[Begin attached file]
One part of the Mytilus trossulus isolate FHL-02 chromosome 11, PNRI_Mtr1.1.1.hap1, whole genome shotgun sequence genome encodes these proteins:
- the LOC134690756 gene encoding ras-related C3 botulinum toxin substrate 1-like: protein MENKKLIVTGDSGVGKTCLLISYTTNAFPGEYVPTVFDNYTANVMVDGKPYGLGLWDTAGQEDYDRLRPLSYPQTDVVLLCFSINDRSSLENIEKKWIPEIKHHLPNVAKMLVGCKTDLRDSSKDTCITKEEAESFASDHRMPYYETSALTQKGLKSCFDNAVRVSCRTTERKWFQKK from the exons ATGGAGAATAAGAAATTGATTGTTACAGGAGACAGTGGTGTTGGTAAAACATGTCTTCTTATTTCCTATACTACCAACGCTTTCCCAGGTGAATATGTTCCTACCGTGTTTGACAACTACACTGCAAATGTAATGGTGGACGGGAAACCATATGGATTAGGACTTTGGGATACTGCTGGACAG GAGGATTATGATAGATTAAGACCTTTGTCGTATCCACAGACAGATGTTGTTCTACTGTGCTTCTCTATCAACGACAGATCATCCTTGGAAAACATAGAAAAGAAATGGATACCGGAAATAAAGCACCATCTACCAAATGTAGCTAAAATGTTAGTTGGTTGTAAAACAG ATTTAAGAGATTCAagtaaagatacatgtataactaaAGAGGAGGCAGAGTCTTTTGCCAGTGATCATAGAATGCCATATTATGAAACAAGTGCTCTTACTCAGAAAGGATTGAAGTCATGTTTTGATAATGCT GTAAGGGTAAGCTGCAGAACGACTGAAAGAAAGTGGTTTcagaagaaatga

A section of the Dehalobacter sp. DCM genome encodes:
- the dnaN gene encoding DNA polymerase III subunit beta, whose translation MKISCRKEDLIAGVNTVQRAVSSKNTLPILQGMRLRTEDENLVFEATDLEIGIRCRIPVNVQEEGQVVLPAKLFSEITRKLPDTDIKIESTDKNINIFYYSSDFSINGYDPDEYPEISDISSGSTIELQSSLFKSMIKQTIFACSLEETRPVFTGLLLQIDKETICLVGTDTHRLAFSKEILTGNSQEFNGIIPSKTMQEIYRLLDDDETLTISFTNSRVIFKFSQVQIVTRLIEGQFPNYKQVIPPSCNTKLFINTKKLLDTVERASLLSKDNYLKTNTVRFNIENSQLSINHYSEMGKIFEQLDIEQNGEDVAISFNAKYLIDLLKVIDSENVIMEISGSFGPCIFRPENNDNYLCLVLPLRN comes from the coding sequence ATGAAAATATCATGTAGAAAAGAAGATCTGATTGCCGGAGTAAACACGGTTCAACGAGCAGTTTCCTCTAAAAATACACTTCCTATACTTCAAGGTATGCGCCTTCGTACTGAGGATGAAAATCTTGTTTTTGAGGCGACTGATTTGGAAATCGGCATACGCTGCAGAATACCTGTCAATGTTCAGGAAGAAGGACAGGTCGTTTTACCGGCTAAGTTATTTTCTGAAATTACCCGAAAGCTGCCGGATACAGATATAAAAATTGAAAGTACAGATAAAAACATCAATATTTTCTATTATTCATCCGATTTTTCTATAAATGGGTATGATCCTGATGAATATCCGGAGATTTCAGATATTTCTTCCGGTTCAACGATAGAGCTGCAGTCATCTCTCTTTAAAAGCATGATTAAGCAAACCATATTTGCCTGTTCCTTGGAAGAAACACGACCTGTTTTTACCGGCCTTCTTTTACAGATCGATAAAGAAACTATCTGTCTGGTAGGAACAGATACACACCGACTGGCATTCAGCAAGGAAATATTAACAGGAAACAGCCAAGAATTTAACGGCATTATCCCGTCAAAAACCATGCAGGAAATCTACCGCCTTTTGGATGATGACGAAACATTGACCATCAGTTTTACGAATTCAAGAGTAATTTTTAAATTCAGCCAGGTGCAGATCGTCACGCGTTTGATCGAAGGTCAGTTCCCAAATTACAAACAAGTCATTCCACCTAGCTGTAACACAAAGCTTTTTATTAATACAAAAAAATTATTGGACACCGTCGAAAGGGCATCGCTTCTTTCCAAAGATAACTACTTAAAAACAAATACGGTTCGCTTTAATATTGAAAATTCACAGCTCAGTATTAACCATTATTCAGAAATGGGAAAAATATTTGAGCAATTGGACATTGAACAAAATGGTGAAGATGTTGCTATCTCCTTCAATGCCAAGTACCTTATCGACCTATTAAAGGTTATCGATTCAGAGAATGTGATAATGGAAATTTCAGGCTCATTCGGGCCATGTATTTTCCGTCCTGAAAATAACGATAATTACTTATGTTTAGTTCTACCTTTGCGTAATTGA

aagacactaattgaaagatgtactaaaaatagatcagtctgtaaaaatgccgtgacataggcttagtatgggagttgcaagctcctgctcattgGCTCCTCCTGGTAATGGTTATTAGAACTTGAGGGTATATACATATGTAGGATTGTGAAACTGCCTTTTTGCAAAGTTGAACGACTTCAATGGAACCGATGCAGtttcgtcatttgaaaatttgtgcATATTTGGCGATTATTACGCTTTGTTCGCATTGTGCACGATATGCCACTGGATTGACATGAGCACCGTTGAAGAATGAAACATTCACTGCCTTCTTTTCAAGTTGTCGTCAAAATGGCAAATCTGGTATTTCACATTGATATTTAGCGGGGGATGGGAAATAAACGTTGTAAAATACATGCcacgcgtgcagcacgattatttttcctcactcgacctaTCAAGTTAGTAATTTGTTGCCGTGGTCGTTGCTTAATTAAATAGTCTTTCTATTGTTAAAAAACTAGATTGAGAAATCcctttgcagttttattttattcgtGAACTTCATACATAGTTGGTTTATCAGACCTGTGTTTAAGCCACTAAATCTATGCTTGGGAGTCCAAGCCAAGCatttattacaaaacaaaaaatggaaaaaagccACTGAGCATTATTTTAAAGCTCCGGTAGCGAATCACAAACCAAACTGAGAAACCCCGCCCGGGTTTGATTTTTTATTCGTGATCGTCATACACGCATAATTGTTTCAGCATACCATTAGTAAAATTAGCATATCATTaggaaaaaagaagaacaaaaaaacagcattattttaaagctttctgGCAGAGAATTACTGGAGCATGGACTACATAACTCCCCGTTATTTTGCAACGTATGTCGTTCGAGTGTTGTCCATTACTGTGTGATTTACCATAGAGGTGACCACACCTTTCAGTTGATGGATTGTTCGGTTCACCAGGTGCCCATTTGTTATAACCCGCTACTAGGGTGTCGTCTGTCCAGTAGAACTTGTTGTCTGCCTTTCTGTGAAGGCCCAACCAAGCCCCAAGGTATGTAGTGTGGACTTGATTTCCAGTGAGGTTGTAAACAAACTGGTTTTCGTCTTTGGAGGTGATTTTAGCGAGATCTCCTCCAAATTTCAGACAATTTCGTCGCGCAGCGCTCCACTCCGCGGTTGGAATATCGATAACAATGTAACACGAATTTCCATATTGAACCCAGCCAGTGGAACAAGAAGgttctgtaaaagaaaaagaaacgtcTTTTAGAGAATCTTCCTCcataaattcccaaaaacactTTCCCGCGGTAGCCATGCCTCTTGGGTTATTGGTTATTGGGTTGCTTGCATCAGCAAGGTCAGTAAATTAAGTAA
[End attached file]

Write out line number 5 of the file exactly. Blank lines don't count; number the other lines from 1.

aagacactaattgaaagatgtactaaaaatagatcagtctgtaaaaatgccgtgacataggcttagtatgggagttgcaagctcctgctcattgGCTCCTCCTGGTAATGGTTATTAGAACTTGAGGGTATATACATATGTAGGATTGTGAAACTGCCTTTTTGCAAAGTTGAACGACTTCAATGGAACCGATGCAGtttcgtcatttgaaaatttgtgcATATTTGGCGATTATTACGCTTTGTTCGCATTGTGCACGATATGCCACTGGATTGACATGAGCACCGTTGAAGAATGAAACATTCACTGCCTTCTTTTCAAGTTGTCGTCAAAATGGCAAATCTGGTATTTCACATTGATATTTAGCGGGGGATGGGAAATAAACGTTGTAAAATACATGCcacgcgtgcagcacgattatttttcctcactcgacctaTCAAGTTAGTAATTTGTTGCCGTGGTCGTTGCTTAATTAAATAGTCTTTCTATTGTTAAAAAACTAGATTGAGAAATCcctttgcagttttattttattcgtGAACTTCATACATAGTTGGTTTATCAGACCTGTGTTTAAGCCACTAAATCTATGCTTGGGAGTCCAAGCCAAGCatttattacaaaacaaaaaatggaaaaaagccACTGAGCATTATTTTAAAGCTCCGGTAGCGAATCACAAACCAAACTGAGAAACCCCGCCCGGGTTTGATTTTTTATTCGTGATCGTCATACACGCATAATTGTTTCAGCATACCATTAGTAAAATTAGCATATCATTaggaaaaaagaagaacaaaaaaacagcattattttaaagctttctgGCAGAGAATTACTGGAGCATGGACTACATAACTCCCCGTTATTTTGCAACGTATGTCGTTCGAGTGTTGTCCATTACTGTGTGATTTACCATAGAGGTGACCACACCTTTCAGTTGATGGATTGTTCGGTTCACCAGGTGCCCATTTGTTATAACCCGCTACTAGGGTGTCGTCTGTCCAGTAGAACTTGTTGTCTGCCTTTCTGTGAAGGCCCAACCAAGCCCCAAGGTATGTAGTGTGGACTTGATTTCCAGTGAGGTTGTAAACAAACTGGTTTTCGTCTTTGGAGGTGATTTTAGCGAGATCTCCTCCAAATTTCAGACAATTTCGTCGCGCAGCGCTCCACTCCGCGGTTGGAATATCGATAACAATGTAACACGAATTTCCATATTGAACCCAGCCAGTGGAACAAGAAGgttctgtaaaagaaaaagaaacgtcTTTTAGAGAATCTTCCTCcataaattcccaaaaacactTTCCCGCGGTAGCCATGCCTCTTGGGTTATTGGTTATTGGGTTGCTTGCATCAGCAAGGTCAGTAAATTAAGTAA